The Supreme Court of Alabama on Thursday released a 6-2 decision ruling that a group of Alabama hospitals’ lawsuit against opioid manufacturers, distributors and retailers will remain in Conecuh County Circuit Court.
The suit was filed in September 2019 by 21 Yellowhammer State hospitals against more than 40 companies who produce, distribute and/or sell opioids that are consumed in Alabama; the case is merely one action in a large series of nationwide suits against “Big Pharma” entities related to opioids.
The case was originally stylized as “Ex parte Purdue Pharma LP et al,” however Purdue filed for Chapter 11 bankruptcy protection days after the lawsuit was filed. The company, the manufacturer of OxyContin, has since reached a national civil settlement with the DOJ reported to be worth more than $8 billion and pleaded guilty to three federal criminal charges related to its role in the opioid crisis.
Due to the Purdue bankruptcy, the Alabama case is now stylized “Ex parte Johnson & Johnson et al.,” with Johnson & Johnson being another of the original pharmaceutical giants named in the lawsuit. Two additional original defendants have been stayed from the suit after declaring bankruptcy.
Other remaining named defendants are as follows: Janssen Pharmaceuticals, Inc.; Ortho-McNeil-Janssen Pharmaceuticals, Inc., n/k/a Janssen Pharmaceuticals, Inc.; Janssen Pharmaceutica, Inc., n/k/a Janssen Pharmaceuticals, Inc.; Endo Health Solutions Inc.; Endo Pharmaceuticals Inc.; Par Pharmaceutical, Inc.; Par Pharmaceutical Companies, Inc.; Teva Pharmaceuticals USA, Inc.; Cephalon, Inc.; Watson Laboratories, Inc.; Actavis LLC; Actavis Pharma, Inc.; Amneal Pharmaceuticals, LLC; Noramco, Inc.; Abbott Laboratories; Abbott Laboratories Inc.; Allergan Finance, LLC, f/k/a Actavis, Inc., f/k/a Watson Pharmaceuticals, Inc.; Allergan Sales, LLC; Allergan USA, Inc.; AmerisourceBergen Drug Corporation; H.D. Smith, LLC, f/k/a H.D. Smith Wholesale Drug Co.; Anda, Inc.; Cardinal Health, Inc.; Henry Schein, Inc.; CVS Health Corporation; CVS Pharmacy, Inc.; CVS Indiana, L.L.C.; Rite Aid of Alabama, Inc.; Rite Aid of Maryland, Inc.; Walmart Inc.; Wal-Mart Stores East, LP; The Kroger Co.; Kroger Limited Partnership II; Walgreen Co.; and Walgreen Eastern Co., Inc.
These defendants had petitioned the Supreme Court of Alabama, requesting that the case be moved to Jefferson County from the original venue in which the suit was filed. The petition for a writ of mandamus argued that the venue in Conecuh County is not proper as to all plaintiffs or, alternatively, on the basis that the convenience of the parties and/or the interest of justice requires it.
The opinion of the court, authored by Associate Justice Mike Bolin, denied the defendants’ petition, keeping the case in Conecuh County.
Associate Justices Kelli Wise, Brad Mendheim and Sarah Stewart concurred, while Chief Justice Tom Parker and Associate Justice Tommy Bryan concurred specially. Associate Justices Greg Shaw and Will Sellers dissented, and Associate Justice Jay Mitchell recused himself.
Plaintiffs include the following hospitals: DCH Health Care facilities in Tuscaloosa, Northport and Fayette; Baptist Health medical centers in Montgomery and Prattville; Medical West in Bessemer; Evergreen Medical Center in Evergreen; Jackson Medical Center in Jackson; Flowers Hospital in Dothan; Medical Center Enterprise in Enterprise; Grandview Medical Center in Birmingham; Gadsden Regional Medical Center in Gadsden; South Baldwin Regional Hospital in Foley; Grove Hill Memorial Hospital in Grove Hill; Princeton Baptist in Birmingham; Walker Baptist Medical Center in Jasper; Shelby Baptist Medical Center in Alabaster; Citizens Baptist Medical Center in Talladega; and Brookwood Baptist in Birmingham.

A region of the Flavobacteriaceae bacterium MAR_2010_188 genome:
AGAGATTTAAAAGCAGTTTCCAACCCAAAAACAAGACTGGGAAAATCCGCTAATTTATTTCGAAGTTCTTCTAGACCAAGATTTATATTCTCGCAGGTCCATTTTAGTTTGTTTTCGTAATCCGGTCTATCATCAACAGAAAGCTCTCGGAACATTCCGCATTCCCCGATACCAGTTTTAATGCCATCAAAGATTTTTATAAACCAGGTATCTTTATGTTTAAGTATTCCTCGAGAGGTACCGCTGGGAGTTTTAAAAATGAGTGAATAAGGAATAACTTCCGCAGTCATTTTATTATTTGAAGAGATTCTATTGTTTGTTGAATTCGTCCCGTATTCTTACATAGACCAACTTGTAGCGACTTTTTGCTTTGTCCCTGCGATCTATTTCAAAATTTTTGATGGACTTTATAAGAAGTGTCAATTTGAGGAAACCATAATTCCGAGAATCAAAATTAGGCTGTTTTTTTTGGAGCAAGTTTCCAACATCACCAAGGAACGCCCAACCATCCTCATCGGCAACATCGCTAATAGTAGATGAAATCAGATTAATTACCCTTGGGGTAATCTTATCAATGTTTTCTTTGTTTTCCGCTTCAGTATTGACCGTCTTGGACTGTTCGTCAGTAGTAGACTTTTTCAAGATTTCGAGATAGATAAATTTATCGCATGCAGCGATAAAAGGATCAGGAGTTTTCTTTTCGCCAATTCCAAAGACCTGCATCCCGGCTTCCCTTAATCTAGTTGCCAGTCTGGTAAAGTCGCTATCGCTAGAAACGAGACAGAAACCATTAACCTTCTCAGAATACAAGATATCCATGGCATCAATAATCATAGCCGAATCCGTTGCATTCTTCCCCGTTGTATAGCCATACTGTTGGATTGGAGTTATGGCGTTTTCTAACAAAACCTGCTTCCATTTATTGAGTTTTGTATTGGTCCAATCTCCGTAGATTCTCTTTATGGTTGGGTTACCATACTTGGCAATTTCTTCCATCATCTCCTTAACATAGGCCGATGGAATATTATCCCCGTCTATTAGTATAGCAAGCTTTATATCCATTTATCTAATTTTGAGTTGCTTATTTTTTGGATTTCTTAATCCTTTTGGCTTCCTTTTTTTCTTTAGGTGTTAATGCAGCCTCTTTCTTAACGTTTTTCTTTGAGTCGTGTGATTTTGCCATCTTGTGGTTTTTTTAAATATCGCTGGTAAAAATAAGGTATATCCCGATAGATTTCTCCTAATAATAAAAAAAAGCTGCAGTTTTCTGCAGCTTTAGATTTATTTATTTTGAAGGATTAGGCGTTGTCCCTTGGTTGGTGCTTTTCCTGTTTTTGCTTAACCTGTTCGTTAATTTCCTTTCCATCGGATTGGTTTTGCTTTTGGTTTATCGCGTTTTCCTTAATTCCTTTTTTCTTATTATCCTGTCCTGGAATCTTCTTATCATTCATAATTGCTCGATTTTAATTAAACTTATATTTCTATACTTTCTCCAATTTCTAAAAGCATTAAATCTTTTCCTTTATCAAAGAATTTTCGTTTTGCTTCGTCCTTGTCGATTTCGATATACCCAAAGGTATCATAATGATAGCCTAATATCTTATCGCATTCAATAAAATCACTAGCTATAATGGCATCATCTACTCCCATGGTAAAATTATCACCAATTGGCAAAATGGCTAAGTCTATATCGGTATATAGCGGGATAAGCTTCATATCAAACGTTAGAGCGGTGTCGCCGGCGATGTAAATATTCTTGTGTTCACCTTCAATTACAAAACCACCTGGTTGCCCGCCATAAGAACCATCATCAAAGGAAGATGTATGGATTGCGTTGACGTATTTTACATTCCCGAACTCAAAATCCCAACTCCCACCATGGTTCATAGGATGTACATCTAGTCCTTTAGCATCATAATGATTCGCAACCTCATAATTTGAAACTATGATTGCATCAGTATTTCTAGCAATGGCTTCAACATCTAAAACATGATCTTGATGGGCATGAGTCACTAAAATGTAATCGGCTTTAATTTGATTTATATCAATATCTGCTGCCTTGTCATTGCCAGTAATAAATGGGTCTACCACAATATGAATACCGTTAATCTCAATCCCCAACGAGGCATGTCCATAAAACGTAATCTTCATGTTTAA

The Supreme Court decision outlined that the plaintiffs allege the defendants “manufacture, market, distribute, and/or dispense opioid medications throughout Alabama in a manner that is misleading, unsafe, and has resulted in drug addiction, injury, and/or death to Alabama citizens. The complaint asserts claims of negligence, nuisance, unjust enrichment, fraud and deceit, wantonness, and civil conspiracy. The plaintiffs seek both compensatory and punitive damages because, they say, they have incurred and will incur ‘massive costs by providing uncompensated care as a result of opioid-related conditions.'”
Robert King, an attorney representing the plaintiff hospitals, summarized their position in a statement last year announcing the lawsuit: “The deceptive marketing efforts of the defendants substantially contributed to an explosion in the use of opioids across the country — and the aftereffects are felt in hospitals every single day.”
“Hospitals have provided heroic levels of care to opioid-addicted patients and saved countless lives. But the financial, operational and emotional expense for hospitals is staggering. The defendants are at the root of this crisis,” King added.
According to the Centers for Disease Control and Prevention, two out of three drug overdose deaths involve an opioid. Overdose deaths from opioids, including prescription opioids, heroin and synthetic opioids like fentanyl, have increased almost sixfold since 1999. Opioid-involved overdoses killed more than 47,000 people in 2017, and 36% of those deaths involved prescription opioids.
Alabama has certainly seen firsthand the consequences of opioid overuse. In 2017, the state had the highest overall opioid prescribing rate.
Sean Ross is the editor of Yellowhammer News. You can follow him on Twitter @sean_yhn